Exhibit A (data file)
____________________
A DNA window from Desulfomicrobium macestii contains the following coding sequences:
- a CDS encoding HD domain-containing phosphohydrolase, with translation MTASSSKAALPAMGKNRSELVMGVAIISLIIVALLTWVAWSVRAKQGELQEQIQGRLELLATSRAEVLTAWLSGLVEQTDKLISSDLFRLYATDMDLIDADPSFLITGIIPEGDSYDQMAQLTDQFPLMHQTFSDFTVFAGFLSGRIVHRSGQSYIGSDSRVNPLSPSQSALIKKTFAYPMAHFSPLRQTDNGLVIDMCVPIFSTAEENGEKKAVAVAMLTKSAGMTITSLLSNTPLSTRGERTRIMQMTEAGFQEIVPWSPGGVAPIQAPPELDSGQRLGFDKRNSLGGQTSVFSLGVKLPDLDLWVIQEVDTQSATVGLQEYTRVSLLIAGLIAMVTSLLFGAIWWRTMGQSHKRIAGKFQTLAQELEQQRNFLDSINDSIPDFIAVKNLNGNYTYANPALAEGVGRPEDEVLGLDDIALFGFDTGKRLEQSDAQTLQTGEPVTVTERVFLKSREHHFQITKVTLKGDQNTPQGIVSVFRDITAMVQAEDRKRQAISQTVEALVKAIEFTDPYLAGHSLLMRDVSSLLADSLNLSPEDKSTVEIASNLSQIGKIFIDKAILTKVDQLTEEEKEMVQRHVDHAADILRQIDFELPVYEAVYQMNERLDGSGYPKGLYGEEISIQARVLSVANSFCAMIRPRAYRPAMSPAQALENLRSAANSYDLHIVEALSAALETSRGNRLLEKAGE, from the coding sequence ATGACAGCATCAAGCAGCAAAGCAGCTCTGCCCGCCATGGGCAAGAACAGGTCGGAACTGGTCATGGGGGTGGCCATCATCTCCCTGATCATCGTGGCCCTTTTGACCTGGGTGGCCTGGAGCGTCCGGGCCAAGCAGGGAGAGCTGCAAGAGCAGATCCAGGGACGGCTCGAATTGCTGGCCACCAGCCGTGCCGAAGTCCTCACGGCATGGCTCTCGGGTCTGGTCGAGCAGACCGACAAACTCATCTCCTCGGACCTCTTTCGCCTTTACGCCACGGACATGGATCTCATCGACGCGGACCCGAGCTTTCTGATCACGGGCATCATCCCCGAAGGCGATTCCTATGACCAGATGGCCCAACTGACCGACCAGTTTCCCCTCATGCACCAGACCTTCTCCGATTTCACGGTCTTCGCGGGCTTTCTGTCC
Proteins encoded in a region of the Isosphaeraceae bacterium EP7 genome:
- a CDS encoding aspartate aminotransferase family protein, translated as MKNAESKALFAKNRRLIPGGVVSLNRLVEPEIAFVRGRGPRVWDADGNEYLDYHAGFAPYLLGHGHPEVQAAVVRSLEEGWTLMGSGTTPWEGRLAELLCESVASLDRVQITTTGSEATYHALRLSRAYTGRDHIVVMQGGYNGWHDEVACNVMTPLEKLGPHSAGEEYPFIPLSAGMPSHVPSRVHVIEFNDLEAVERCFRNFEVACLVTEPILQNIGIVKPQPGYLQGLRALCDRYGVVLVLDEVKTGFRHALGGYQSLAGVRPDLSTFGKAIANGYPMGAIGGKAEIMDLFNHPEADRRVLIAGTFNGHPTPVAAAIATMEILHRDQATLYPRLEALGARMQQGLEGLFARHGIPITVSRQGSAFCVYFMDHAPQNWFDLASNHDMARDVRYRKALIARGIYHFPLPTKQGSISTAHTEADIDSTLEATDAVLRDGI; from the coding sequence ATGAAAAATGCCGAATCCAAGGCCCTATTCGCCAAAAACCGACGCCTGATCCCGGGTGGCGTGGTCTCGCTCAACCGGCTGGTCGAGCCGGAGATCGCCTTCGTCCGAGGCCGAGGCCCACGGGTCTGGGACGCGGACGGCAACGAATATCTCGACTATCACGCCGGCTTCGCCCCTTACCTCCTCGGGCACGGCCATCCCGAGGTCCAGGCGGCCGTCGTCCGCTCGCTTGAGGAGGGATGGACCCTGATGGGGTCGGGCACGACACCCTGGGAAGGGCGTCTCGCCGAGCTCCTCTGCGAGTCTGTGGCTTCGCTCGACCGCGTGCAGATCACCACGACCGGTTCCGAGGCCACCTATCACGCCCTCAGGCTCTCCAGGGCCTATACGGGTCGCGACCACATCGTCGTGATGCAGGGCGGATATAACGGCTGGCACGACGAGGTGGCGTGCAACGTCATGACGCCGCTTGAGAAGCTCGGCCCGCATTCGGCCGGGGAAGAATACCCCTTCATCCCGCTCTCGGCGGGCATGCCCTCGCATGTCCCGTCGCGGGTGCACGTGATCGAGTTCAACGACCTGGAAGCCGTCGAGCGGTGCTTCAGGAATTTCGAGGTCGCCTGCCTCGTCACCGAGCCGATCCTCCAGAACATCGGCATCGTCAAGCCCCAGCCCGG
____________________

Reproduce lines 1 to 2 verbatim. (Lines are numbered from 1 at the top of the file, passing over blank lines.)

A DNA window from Desulfomicrobium macestii contains the following coding sequences:
- a CDS encoding HD domain-containing phosphohydrolase, with translation MTASSSKAALPAMGKNRSELVMGVAIISLIIVALLTWVAWSVRAKQGELQEQIQGRLELLATSRAEVLTAWLSGLVEQTDKLISSDLFRLYATDMDLIDADPSFLITGIIPEGDSYDQMAQLTDQFPLMHQTFSDFTVFAGFLSGRIVHRSGQSYIGSDSRVNPLSPSQSALIKKTFAYPMAHFSPLRQTDNGLVIDMCVPIFSTAEENGEKKAVAVAMLTKSAGMTITSLLSNTPLSTRGERTRIMQMTEAGFQEIVPWSPGGVAPIQAPPELDSGQRLGFDKRNSLGGQTSVFSLGVKLPDLDLWVIQEVDTQSATVGLQEYTRVSLLIAGLIAMVTSLLFGAIWWRTMGQSHKRIAGKFQTLAQELEQQRNFLDSINDSIPDFIAVKNLNGNYTYANPALAEGVGRPEDEVLGLDDIALFGFDTGKRLEQSDAQTLQTGEPVTVTERVFLKSREHHFQITKVTLKGDQNTPQGIVSVFRDITAMVQAEDRKRQAISQTVEALVKAIEFTDPYLAGHSLLMRDVSSLLADSLNLSPEDKSTVEIASNLSQIGKIFIDKAILTKVDQLTEEEKEMVQRHVDHAADILRQIDFELPVYEAVYQMNERLDGSGYPKGLYGEEISIQARVLSVANSFCAMIRPRAYRPAMSPAQALENLRSAANSYDLHIVEALSAALETSRGNRLLEKAGE, from the coding sequence ATGACAGCATCAAGCAGCAAAGCAGCTCTGCCCGCCATGGGCAAGAACAGGTCGGAACTGGTCATGGGGGTGGCCATCATCTCCCTGATCATCGTGGCCCTTTTGACCTGGGTGGCCTGGAGCGTCCGGGCCAAGCAGGGAGAGCTGCAAGAGCAGATCCAGGGACGGCTCGAATTGCTGGCCACCAGCCGTGCCGAAGTCCTCACGGCATGGCTCTCGGGTCTGGTCGAGCAGACCGACAAACTCATCTCCTCGGACCTCTTTCGCCTTTACGCCACGGACATGGATCTCATCGACGCGGACCCGAGCTTTCTGATCACGGGCATCATCCCCGAAGGCGATTCCTATGACCAGATGGCCCAACTGACCGACCAGTTTCCCCTCATGCACCAGACCTTCTCCGATTTCACGGTCTTCGCGGGCTTTCTGTCC